In Georgia, when “scientific, technical, or other specialized knowledge will assist the trier of fact in any cause of action to understand the evidence or to determine a fact in issue,”11 a witness who is qualified as an expert “by knowledge, skill, experience, training, or education may testify thereto in the form of an opinion or otherwise”12 if (1) the testimony is based on sufficient facts or data admitted into evidence, (2) the testimony is the product of reliable methods and principles, and (3) the witness applied the methods and principles reliably to the relevant facts.13
Here, despite the appellees' contentions to the contrary, Booth's testimony was very clearly that of a fact witness with personal knowledge of his company's general operating procedures in developing promotional exams for review and eventual administration by police and fire departments.14 And although that testimony touched on basic security features in the manner of password protection and scrambling answers, this testimony was based upon observable facts and was not the sort of testimony that could reasonably be characterized as an expert opining as to the sufficiency or insufficiency of security measures.15 Accordingly, the trial court abused its discretion by determining that Booth was an expert witness who had never been identified as such in violation of the scheduling orders. And based on this misapprehension, the trial court excluded material testimony that cast doubt on the appellees' theories of cheating.16
Additionally, pretermitting whether Booth could even be deemed a “surprise” factual witness when he was listed in the pretrial order,17 if the trial court believed that the City failed to properly comply with discovery, the only appropriate remedy was postponement of trial or a mistrial.18 Indeed, exclusion of probative trial evidence is “not an appropriate remedy for curing an alleged discovery omission.”19 Because the trial court's failure to allow Booth's material testimony was an abuse of discretion, we are constrained to reverse for a new trial.20
2. The City also contends that the trial court erred by submitting the issue of OCGA § 13–6–11 fees to the jury when the appellees failed to provide ante-litem notice pursuant to OCGA § 36–33–5. Specifically, the City argues that the court should have granted its motion for summary judgment on this issue. Because the question of OCGA § 13–6–11 fees will likely reoccur,21 we address this enumeration of error and hold that the trial court did not err in denying the City's motion for summary judgment when, as a matter of law, the City was not entitled to ante-litem notice.
To begin with, OCGA § 36–33–5 specifies that “[n]o person, firm, or corporation having a claim for money damages against any municipal corporation on account of injuries to person or property shall bring any action against the municipal corporation for such injuries, without first giving notice as provided in subsection (b) of this Code section.”22 And OCGA § 13–6–11 provides that, although “[t]he expenses of litigation generally shall not be allowed as a part of the damages,” when “the plaintiff has specially pleaded and has made prayer therefor and [when] the defendant has acted in bad faith, has been stubbornly litigious, or has caused the plaintiff unnecessary trouble and expense, the jury may allow them.”23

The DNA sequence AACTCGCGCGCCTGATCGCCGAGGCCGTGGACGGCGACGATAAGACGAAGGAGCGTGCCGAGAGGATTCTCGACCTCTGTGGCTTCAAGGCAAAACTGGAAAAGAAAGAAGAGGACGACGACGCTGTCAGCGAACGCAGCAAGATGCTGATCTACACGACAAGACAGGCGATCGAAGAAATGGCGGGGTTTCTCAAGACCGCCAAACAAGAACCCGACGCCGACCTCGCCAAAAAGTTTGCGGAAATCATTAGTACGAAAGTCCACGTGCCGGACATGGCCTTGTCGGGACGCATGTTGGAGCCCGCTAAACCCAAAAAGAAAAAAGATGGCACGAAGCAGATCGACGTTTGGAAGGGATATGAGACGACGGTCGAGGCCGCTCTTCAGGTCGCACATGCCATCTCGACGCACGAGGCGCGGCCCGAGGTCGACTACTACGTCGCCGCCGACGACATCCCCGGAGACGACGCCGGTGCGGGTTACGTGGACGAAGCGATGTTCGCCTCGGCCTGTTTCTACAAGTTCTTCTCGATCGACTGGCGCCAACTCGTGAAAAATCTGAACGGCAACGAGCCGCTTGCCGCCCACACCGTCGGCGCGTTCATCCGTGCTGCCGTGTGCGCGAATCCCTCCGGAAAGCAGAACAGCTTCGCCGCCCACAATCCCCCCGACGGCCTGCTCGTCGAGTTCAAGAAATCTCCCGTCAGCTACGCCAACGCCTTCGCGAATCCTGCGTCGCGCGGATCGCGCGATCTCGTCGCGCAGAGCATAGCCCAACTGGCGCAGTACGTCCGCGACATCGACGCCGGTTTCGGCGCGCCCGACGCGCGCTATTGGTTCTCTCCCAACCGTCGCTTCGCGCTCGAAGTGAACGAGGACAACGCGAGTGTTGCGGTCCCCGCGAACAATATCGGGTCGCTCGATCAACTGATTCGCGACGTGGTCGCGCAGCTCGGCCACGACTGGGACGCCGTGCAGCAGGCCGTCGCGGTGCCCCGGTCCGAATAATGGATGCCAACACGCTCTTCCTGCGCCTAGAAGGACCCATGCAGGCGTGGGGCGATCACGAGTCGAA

The City argues that because the appellees failed to provide ante-litem notice as required by OCGA § 36–33–5, they should be barred from recovering OCGA § 13–6–11 fees. In support of this argument, the City relies upon this Court's decision in Dover v. City of Jackson.24 But this Court recently overruled the relevant holding in that case, determining that Dover “improperly concluded” that ante-litem notice was required for OCGA § 13–6–11 claims.25 Indeed, this Court has now held that, consistent with the plain language of OCGA § 36–33–5,26 a plaintiff is not required to give ante-litem notice on a claim for attorney fees and costs pursuant to OCGA § 13–6–11.27 Accordingly, this enumeration of error is without merit, and trial court did not err in denying the City's motion for summary judgment and submitting this issue to the jury.
3. The City's final three enumerations of error all focus on the sufficiency of the evidence in the trial below. However, because we have determined that a new trial is necessary, we do not address these remaining enumerations of error.28
Accordingly, for all the foregoing reasons, the trial court's judgment is reversed and the case is remanded for a new trial.
Judgment reversed and case remanded with direction.
ANDREWS, P.J., and McMILLIAN, J., concur.